Everything to know about a Combine Harvester

By TAFE Corporate

October 29, 2019

Read Time : 5 Mins

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Crops such as wheat, barley and rye are not completely edible. We use the seeds at the top, commonly known as grains, as a food source. But the dry coatings of the seeds are inedible and have to be discarded. In the earlier days, agricultural workers had to manually harvest the crops, through a process known as threshing. Our school textbooks laid out these methods quite in detail for us. But with the rising demand and technological advancements, we no longer rely on manual methods of threshing.

But, modern times have seen drastic improvements in technology and its application. This has become prevalent in the agriculture industry as well. Combine Harvester commonly known as ‘combine’ is a key invention that saves cost and time for farmers. Like the name suggests, this machine simply combines the three major harvesting operations – reaping, threshing, and winnowing into a single process. Harvesting crops using this, in a single operational process saves time and cuts down work costs for farmers, which in turn increases the farm output and makes the business more profitable.

There are three major types of combine harvesters that are currently in use:

Self-propelled: These wheeled harvester machines are excellent for farms with hard soil. They are the standard type that is used commonly in India.

Track: These are fitted with tracks instead of wheels. They are very efficient in areas where wheels are likely to get bogged down. Track combines are commonly used for harvesting rice and some other crops from wetlands.

Tractor Mounted: These harvesters are driven by tractors that are mounted on top of them. They work best on lands where the soil is loose and the farmed area is extensive.

Though the structure of a combine harvester looks simple, they are functionally quite advanced. Here’s a basic outline of the various operations that a combine harvester performs.

Crops are gathered in by a header at the front that comes with pincers on both sides. The wider the header, the faster the cut. Different headers are used for cutting different crops in different landscapes. The header is hydraulically powered to be moved to different heights and angles.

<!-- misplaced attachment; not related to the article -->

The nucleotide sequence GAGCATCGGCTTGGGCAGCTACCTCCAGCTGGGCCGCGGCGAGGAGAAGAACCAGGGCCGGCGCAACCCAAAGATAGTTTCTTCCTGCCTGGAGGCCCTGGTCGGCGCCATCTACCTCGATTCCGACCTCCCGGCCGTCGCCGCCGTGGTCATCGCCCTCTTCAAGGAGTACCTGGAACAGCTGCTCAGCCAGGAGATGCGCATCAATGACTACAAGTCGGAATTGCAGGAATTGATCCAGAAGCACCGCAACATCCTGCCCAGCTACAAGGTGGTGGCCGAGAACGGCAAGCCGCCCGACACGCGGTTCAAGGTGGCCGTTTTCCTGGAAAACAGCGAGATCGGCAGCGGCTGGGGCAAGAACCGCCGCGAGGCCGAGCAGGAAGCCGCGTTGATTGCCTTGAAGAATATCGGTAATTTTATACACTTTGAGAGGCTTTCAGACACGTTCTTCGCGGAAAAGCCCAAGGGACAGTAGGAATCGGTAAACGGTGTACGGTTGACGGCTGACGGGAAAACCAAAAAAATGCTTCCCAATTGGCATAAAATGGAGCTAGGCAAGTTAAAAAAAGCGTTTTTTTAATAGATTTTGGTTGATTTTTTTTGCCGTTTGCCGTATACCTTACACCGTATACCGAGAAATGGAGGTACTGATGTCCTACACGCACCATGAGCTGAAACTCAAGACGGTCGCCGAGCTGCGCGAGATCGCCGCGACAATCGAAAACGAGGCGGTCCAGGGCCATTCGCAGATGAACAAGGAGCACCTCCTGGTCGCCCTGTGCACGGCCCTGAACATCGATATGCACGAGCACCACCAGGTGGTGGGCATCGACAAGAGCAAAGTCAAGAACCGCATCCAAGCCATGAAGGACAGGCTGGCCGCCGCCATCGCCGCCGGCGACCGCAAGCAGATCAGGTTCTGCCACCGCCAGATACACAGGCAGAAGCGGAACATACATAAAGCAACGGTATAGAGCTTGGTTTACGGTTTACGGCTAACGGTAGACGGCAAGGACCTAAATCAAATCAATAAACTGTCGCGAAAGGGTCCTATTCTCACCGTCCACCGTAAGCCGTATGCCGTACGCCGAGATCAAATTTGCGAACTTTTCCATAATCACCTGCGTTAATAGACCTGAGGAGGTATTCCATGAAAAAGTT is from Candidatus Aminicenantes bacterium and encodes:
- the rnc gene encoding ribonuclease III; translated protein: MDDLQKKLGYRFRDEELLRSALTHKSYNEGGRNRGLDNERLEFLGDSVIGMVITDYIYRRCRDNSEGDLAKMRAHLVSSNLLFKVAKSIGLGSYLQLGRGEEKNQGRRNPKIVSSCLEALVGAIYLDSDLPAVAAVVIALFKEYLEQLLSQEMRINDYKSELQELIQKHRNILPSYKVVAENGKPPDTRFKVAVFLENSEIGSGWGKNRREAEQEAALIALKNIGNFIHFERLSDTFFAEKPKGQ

After passing through the header, the crops are pushed into the cutter by a slowly rotating wheel called the reel (or pickup reel). The reel has horizontal bats and vertical tines to get a good grip of the crop stalks.

The cutter bar which runs the entire length of the header is located underneath the reel. Its mowing fingers open and close repeatedly to cut off the crops at their base.

Then the cut crops are moved towards the center of the combine by spinning screws. The crops go up a conveyor to the processing mechanism inside the main part of the combine.

At the center of the combine, a threshing drum beats the cut crops to break and shake the grains away from the stalks.

Then the grains fall through sieves into a collecting tank.

The chaff and stalks pass along conveyors called straw walkers towards the back of the machine.

As the grain tank gets full, a trailer pulls alongside the combine and drives along. The grain is carried up from the tank by an elevator and shot out of an unloader on the side, into the trailer.

The unwanted stalks and chaff fall outside from the back of the combine. Some combines have a spreader that throws the straw over a wide area. The straw is chopped, spread on the field, ploughed back in or used for bedding and limited-feed for livestock.

Benefits to farmers

Combine harvesters can resolve the growing problem of finding sufficient and experienced labor for farm work. Rapid increase in migration from villages to towns and cities is causing a major manpower deficiency in India. Combine harvesters can get more work done, more efficiently, offering farmers a better grain yield at comparatively lower costs. Combines can be also used on different terrains, dry as well as wet. They can be fitted with tracks to make it more convenient on water-submerged fields. They can be used in mountainous regions as well just by switching the header. There are special systems that can be attached like the Super-Straw Management System which removes the chaff and straw from fields.

With agriculture becoming an industry that is seeing rapid technological growth, there are many added features and benefits that combine harvesters are being equipped with.

If you are interested in purchasing Combine Harvesters or knowing more about their functions, safety precautions and technical specifications, get in touch with us at www.tafe.com

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